On Thursday, the Santa Monica Rent Control Board will decide whether to throw its support behind a controversial California Assembly Bill that would vastly change the way rent control operates in the City.

The bill introduced by local Assemblymember Richard Bloom (D-Santa Monica) and two other legislators from the Bay Area, Rob Bonta (D-Oakland) and David Chiu (D-San Francisco), would allow local jurisdictions to set rent control rates for vacant apartments and expand the number of units that fall under Rent Control.

AB 1506 accomplishes this by repealing the 1996 Costa-Hawkins Act which outlawed vacancy control in California, ending a decades-long practice in Santa Monica where the Rent Control Board set rents for certain apartments in perpetuity. After Costa-Hawkins became law, landlords were able to reset rents to market rate after a tenant moves out. About 27,600 apartments in Santa Monica fall under rent control jurisdiction because they were built before 1979.

More than 20 years later, rent control neighbors now pay vastly different rents. The median rent for a tenant who has not moved since 1996 is $883 a month for a one-bedroom, according to the Rent Control Board’s annual report. In contrast, a tenant moving into the same rent control apartment today would pay about $2,195. About 70 percent of rent control apartments in Santa Monica have had rents reset to market rate since 1999.

“I hear all the time from Millennials, from working class folks and people who work in the tech sector how difficult it is to find something that is affordable,” Bloom said in a phone interview from his office in Sacramento.

Just this legislative session, Bloom has sponsored 11 of the 130 housing-focused bills making their way through the assembly and senate. He says repealing the Costa-Hawkins Act would allow cities to give renters immediate relief.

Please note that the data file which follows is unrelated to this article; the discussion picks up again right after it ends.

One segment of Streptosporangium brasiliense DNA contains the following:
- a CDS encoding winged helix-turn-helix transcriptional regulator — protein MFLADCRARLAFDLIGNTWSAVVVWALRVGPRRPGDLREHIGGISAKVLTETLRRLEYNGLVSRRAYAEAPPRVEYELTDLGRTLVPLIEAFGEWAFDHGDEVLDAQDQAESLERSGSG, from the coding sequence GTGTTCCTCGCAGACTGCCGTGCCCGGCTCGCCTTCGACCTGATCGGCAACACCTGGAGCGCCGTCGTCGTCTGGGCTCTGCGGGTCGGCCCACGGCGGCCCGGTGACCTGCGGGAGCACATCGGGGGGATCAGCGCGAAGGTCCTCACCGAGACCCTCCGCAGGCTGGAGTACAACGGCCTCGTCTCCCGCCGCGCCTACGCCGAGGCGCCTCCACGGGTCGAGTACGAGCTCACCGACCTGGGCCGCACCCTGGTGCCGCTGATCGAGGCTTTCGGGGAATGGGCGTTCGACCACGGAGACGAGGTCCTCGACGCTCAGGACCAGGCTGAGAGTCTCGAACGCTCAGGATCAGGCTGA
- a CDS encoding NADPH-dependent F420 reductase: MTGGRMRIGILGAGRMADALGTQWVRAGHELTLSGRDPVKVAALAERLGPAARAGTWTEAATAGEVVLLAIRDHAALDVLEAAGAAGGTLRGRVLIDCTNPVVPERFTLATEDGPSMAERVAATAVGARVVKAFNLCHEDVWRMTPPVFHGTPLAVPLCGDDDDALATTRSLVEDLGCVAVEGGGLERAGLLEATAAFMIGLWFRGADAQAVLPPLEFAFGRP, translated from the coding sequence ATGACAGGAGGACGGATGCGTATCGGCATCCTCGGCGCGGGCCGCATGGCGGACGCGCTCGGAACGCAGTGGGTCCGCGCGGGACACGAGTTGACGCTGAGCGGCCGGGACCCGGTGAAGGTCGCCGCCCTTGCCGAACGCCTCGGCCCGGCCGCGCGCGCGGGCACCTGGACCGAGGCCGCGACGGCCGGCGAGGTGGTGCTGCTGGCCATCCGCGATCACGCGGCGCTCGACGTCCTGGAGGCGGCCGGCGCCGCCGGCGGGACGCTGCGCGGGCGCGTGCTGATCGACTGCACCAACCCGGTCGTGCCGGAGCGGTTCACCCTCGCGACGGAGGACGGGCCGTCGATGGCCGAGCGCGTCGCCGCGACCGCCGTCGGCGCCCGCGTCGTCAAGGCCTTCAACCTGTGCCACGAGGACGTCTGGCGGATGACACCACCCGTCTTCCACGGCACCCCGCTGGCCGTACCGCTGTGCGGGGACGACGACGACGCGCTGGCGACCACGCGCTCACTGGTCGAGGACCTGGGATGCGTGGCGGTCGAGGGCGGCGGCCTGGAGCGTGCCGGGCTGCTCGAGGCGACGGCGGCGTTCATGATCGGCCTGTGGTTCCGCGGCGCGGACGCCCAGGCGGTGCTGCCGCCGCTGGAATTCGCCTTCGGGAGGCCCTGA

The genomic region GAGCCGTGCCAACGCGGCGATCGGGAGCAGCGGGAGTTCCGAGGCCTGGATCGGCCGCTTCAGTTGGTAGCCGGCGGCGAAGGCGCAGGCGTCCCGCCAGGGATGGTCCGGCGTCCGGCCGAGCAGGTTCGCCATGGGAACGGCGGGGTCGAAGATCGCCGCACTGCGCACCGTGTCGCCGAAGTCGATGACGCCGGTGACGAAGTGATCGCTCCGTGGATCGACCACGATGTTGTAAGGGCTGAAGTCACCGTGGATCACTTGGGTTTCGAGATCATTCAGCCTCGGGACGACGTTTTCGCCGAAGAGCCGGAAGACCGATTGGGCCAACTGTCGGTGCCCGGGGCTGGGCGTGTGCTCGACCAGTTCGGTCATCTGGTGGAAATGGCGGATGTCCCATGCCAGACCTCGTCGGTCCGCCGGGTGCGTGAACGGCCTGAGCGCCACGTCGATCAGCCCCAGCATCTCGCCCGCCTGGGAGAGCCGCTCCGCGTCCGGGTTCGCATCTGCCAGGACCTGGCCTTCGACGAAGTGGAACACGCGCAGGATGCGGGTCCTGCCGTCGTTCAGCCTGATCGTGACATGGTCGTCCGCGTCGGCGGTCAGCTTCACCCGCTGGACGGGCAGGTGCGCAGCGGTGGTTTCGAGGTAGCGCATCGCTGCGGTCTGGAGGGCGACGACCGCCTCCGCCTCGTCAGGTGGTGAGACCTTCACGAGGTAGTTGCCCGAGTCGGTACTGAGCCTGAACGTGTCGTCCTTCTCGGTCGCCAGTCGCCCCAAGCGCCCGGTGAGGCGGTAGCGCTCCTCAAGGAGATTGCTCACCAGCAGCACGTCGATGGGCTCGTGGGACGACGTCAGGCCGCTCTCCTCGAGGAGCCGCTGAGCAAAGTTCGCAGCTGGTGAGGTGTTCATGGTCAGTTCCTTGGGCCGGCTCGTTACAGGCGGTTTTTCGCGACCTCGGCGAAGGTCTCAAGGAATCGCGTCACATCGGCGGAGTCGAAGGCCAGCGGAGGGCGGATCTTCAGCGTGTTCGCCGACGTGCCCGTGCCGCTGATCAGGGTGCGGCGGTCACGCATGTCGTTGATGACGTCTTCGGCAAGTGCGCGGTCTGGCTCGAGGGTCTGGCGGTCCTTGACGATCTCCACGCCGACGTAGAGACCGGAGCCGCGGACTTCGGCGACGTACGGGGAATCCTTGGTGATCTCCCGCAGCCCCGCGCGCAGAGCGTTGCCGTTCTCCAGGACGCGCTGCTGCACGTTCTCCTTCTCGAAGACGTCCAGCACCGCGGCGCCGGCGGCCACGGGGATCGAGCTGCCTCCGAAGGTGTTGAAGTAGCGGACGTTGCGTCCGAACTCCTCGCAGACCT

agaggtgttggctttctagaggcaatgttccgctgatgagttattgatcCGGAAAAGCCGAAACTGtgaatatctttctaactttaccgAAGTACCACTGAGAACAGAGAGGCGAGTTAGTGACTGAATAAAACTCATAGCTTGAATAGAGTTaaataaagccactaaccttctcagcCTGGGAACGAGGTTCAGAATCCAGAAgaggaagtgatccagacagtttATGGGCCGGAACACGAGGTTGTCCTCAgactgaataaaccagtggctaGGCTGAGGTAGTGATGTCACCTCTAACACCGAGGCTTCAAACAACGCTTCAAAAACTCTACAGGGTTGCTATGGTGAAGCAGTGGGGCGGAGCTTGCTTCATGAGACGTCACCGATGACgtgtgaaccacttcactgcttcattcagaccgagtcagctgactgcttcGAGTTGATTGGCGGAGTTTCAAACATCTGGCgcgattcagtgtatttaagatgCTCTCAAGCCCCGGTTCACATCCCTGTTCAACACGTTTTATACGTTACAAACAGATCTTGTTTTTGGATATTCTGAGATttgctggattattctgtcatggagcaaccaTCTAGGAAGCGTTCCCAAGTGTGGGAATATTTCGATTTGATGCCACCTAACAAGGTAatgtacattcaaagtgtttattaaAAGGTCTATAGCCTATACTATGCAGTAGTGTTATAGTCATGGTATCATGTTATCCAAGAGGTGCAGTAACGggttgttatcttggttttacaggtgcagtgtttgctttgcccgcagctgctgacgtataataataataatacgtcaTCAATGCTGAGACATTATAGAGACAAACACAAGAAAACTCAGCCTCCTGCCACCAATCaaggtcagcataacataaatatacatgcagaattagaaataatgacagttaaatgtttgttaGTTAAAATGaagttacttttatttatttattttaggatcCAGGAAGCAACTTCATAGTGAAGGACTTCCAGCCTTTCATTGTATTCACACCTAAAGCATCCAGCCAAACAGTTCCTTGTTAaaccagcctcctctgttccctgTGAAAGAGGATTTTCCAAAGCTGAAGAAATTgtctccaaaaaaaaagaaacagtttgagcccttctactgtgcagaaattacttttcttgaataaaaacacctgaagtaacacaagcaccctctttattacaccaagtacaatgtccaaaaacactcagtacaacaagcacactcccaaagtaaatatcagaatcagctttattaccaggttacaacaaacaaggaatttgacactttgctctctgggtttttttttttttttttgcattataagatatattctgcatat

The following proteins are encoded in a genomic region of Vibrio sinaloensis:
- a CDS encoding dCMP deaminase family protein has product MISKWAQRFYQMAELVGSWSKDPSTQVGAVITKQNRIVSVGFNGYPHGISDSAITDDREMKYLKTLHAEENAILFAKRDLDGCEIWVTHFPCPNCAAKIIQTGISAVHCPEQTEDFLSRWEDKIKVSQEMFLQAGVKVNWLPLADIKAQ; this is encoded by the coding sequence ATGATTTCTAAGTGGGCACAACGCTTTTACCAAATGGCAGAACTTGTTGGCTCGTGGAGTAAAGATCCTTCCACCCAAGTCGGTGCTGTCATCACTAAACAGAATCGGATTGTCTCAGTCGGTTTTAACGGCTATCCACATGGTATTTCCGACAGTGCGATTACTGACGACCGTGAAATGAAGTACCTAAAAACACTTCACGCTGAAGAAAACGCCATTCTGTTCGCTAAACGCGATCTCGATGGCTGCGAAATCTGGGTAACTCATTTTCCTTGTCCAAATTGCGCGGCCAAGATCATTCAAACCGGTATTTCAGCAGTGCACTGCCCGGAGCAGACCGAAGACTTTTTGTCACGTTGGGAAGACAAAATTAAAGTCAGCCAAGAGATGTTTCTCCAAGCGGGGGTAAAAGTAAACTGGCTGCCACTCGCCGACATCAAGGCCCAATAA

His critics say the cure is worse than the disease.

“Allowing rent control on new apartments would bring the development of rental housing to a standstill,” California Apartment Association communications director Mike Nemeth said. “Moreover, if vacancy controls return, rental property owners are sure to exit the market, further reducing the housing stock in Santa Monica. This is the wrong direction.”

Instead, the CAA supports three bills aimed at creating more housing by allowing micro units, increasing the voter threshold for anti-growth measures and adding teeth to housing mandates. Former Rent Control Board commissioner Robert Kronovet hopes current members recognize the urgent need for more housing.

“These laws were created because rent control was so ugly, lawmakers needed to give relief to housing providers being strangled,” Kronovet said, comparing rent control to communism. “These laws did not come out of thin air.”

The housing crisis may be reaching a tipping point as legislators flood Sacramento with new bills to bring rental prices down. A recent report from the McKinsey Global Institute estimated nearly 60 percent of people in Los Angeles County cannot afford local rents. The same report said California needs to build 3.5 million homes by 2025 in order to solve the affordability crisis. Bloom calls it a “significant undertaking” and says he also supports new development to bring prices down, adding the need is urgent.

“I think what has been lost in the debate for the last couple of years is the plight of those who are trying to find affordable housing around the state. That’s not something that is fixed in the short term simply by building new units,” Bloom said.

The Rent Control Board will also debate a second bill introduced by Bloom, AB 982, that would make changes to the Ellis Act, requiring a one-year notice to tenants being evicted under the act. In 2016, 90 units received Ellis withdrawal notices, down from the previous year’s number of 183.

Both bills AB 1506 and AB 982 are early in the legislative process and will be heard by the Housing Committee in the coming weeks. The Board’s general counsel J. Stephen Lewis is encouraging the commissioners to support both bills.